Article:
“Developed countries have already started vaccination of the children to curb the virus, and it is highly recommended that we should also start it as quickly as possible.”


Summer home where Pakistani founder spent final days lives on as monument to his memory

Updated 13 August 2022

Summer home where Pakistani founder spent final days lives on as monument to his memory

  • Two-story wooden building called Quaid-e-Azam Residency was built by British in Ziarat Valley in 1892
  • It was a summer retreat of Muhammad Ali Jinnah, today one of Pakistan’s most widely visited heritage sites

QUETTA: A single bed, modest wooden furniture, and black and white photographs on the walls of a small bedroom in a 19th-century residence in southwest Pakistan present an unassuming setting. 

But this is no ordinary room: it has special significance for Pakistanis as the place where the country's founding father spent some of the last days of his life.  

The Ziarat, or Quaid-e-Azam, Residency, has a two-story wooden structure amidst a juniper forest and was built during British rule in 1892. Located in Ziarat Valley, a picturesque hill station in Balochistan province, the house was a summer retreat of Muhammad Ali Jinnah, Pakistan’s Quaid-e-Azam (Great Leader). It was also where Jinnah stayed for two months as he tried to recover from a lung disease a year after the success of his movement to separate Pakistan from India on Aug. 14, 1947 after the end of British colonial rule. 

Decades later, people from across the country visit Ziarat to pay tribute to Jinnah's memory.

Chairs and a table used by Pakistani founder Muhammad Ali Jinnah for political meetings on display at his summer residence in Ziarat, Balochistan, on Aug. 2, 2022. (AN Photo)  

“We have read about the Quaid Residency in books and heard stories from our elders … but when I stepped inside the residency, my feelings changed,” Chanda Ashraf, a 21-year-old student from Gujranwala, told Arab News.  

“Inside this residency, I have experienced how the Quaid lived here and his existence was tangible,” she said. “I request all Pakistanis to visit this place once in their lifetime.”

The house has eight rooms, fitted with cedar wood. Jinnah’s bedroom is on the second floor, in front of his sister’s, Fatimah Jinnah, who took care of him in Ziarat.

Tourists take photos in front of Pakistani founder Muhammad Ali Jinnah’s summer residence in Ziarat, Balochistan, on Aug. 2, 2022. (AN Photo)

Jinnah had had tuberculosis since the 1930s, but hid his condition because he believed it would hurt him politically, historians say. In July 1948, Jinnah arrived in Quetta and journeyed to the higher retreat at Ziarat, where the Pakistani government sent the best doctors it could find to treat him. It was here that a diagnosis of tuberculosis and advanced lung cancer was confirmed.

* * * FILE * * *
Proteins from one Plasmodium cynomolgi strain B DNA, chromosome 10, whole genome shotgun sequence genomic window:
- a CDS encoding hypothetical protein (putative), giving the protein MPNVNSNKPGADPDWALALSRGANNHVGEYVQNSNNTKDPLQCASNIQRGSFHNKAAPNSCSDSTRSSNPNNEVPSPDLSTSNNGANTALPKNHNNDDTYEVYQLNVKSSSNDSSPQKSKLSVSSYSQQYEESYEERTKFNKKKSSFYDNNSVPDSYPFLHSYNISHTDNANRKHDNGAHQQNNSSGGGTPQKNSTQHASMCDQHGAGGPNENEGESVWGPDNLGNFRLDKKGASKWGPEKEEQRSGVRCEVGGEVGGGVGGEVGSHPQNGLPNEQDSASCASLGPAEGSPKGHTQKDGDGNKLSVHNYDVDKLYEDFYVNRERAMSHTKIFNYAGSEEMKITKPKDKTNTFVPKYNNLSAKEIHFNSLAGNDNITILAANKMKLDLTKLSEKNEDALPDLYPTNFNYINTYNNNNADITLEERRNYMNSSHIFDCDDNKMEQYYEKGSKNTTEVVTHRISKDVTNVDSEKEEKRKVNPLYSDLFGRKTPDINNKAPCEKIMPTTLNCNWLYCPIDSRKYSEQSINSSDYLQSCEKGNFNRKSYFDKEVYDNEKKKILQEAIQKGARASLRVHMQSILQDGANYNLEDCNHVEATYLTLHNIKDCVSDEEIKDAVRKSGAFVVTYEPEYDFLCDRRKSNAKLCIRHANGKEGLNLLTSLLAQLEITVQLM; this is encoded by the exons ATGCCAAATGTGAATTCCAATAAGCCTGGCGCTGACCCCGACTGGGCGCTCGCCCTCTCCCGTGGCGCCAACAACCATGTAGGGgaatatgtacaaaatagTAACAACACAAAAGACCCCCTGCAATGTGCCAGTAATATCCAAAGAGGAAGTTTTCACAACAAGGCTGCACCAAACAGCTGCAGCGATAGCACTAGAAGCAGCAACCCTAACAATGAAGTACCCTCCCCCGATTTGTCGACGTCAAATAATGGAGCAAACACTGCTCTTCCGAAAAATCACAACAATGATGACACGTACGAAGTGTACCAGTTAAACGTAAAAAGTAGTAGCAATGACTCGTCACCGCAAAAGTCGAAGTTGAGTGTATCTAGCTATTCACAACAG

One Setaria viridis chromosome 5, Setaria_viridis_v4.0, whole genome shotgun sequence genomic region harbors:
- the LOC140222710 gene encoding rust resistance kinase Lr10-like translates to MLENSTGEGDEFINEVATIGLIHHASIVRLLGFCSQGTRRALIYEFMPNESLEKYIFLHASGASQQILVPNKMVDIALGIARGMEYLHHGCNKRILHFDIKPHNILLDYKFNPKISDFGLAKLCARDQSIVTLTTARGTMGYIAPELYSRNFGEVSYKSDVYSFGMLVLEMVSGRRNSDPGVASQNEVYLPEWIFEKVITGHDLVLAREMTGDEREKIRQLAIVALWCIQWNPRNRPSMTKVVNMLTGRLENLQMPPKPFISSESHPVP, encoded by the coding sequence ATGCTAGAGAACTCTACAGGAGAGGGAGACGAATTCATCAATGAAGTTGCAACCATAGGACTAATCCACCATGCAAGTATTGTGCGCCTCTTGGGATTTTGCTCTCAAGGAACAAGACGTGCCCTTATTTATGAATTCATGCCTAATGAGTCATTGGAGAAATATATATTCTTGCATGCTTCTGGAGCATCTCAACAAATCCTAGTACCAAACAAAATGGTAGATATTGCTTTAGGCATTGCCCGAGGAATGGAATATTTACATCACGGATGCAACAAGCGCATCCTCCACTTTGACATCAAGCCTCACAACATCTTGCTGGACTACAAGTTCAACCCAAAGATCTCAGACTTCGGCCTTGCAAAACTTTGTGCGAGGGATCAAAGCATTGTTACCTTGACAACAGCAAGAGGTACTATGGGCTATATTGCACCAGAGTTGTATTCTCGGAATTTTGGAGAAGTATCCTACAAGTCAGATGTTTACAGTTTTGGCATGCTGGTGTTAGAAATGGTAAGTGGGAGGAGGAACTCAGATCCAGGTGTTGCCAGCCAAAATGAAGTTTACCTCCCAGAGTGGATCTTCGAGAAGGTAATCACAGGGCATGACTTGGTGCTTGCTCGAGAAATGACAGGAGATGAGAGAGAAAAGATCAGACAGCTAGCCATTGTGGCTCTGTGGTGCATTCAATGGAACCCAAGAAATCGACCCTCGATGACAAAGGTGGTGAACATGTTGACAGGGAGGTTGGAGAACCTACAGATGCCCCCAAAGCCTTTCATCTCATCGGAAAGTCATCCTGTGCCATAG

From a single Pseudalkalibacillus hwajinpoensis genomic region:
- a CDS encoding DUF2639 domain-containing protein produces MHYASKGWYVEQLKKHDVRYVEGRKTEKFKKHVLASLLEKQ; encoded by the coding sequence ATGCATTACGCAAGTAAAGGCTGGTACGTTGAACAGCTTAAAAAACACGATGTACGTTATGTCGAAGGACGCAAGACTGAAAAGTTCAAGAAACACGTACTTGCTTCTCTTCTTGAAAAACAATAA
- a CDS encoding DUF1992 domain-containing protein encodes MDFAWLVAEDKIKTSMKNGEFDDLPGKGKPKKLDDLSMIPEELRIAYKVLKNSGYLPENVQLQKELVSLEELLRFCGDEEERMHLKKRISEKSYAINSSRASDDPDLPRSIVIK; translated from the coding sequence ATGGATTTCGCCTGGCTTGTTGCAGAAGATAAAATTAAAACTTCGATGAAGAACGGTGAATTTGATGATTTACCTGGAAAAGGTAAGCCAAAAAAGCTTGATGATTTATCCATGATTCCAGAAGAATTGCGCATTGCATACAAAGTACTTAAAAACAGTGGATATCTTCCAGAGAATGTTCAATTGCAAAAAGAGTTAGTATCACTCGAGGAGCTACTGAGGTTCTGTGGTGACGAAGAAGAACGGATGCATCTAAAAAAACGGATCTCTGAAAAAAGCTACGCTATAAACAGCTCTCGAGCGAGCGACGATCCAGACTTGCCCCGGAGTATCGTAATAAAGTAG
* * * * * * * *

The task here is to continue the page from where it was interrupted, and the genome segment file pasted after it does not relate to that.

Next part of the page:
On August 13, on the eve of the first anniversary of the independence for which he had fought so hard, the founding father was moved to the lower altitude of Quetta and finally back to Karachi on September 11, 1948. 

Jinnah died later that night at 10:20 pm at his home in Karachi. He was 71 years old and Pakistan was a little over one. 

Today, the Quaid’s clothes and the tableware he and his sister had used at the Ziarat summer home are on display at the residency - now a museum and one of Pakistan’s most widely visited national heritage sites. 
The Quaid-e-Azam Residency has also appeared on the 100-rupee note since 2006.

A dining table used by Pakistan founder Muhammad Ali Jinnah is on display at his summer residence in Ziarat, Balochistan, on Aug. 2, 2022. (AN Photo)  

Muhammad Rahim, who for the past 19 years has been working as an official tour guide at the residency, said he was proud to be working at the house belonging to the man who had “struggled for an independent country for our future generations.”

“My late uncle Toti Khan had performed duties in the residency when Quaid-e-Azam Muhammad Ali Jinnah had come to live here back in the summer of 1948,” he told Arab News.  

Muhammad Rahim, a guide at the Quaid-e-Azam Residency, poses at the museum’s gallery with photos of Pakistani founder Muhammad Ali Jinnah, in Ziarat, Balochistan, on Aug. 2, 2022. (AN Photo)  

“Despite two janitors hired for cleaning Quaid’s residence, I clean the entire residency with my hands, because I consider it as my service for the Quaid.”

The building was damaged in 2013, when a blaze tore through its wooden structure after a grenade attack by a Baloch separatist group. It was restored within four months.

Balochistan has long been the scene of a low-level insurgency, and a few attacks have been reported in Ziarat district in recent years, but the province’s tourism minister, Abdul Khaliq Hazara says, told Arab News the security situation was normal and thousands of people visited Jinnah’s residence every year.

“The government has been developing the infrastructure in Ziarat to facilitate tourists,” he said. “The Quaid Residency is a national heritage.”

A visitor Mohamad Alam Qasim said: "Not just for Balochistan, this is Pakistan’s heritage. Quaid-e-Azam was our national hero. He was everyone's leader."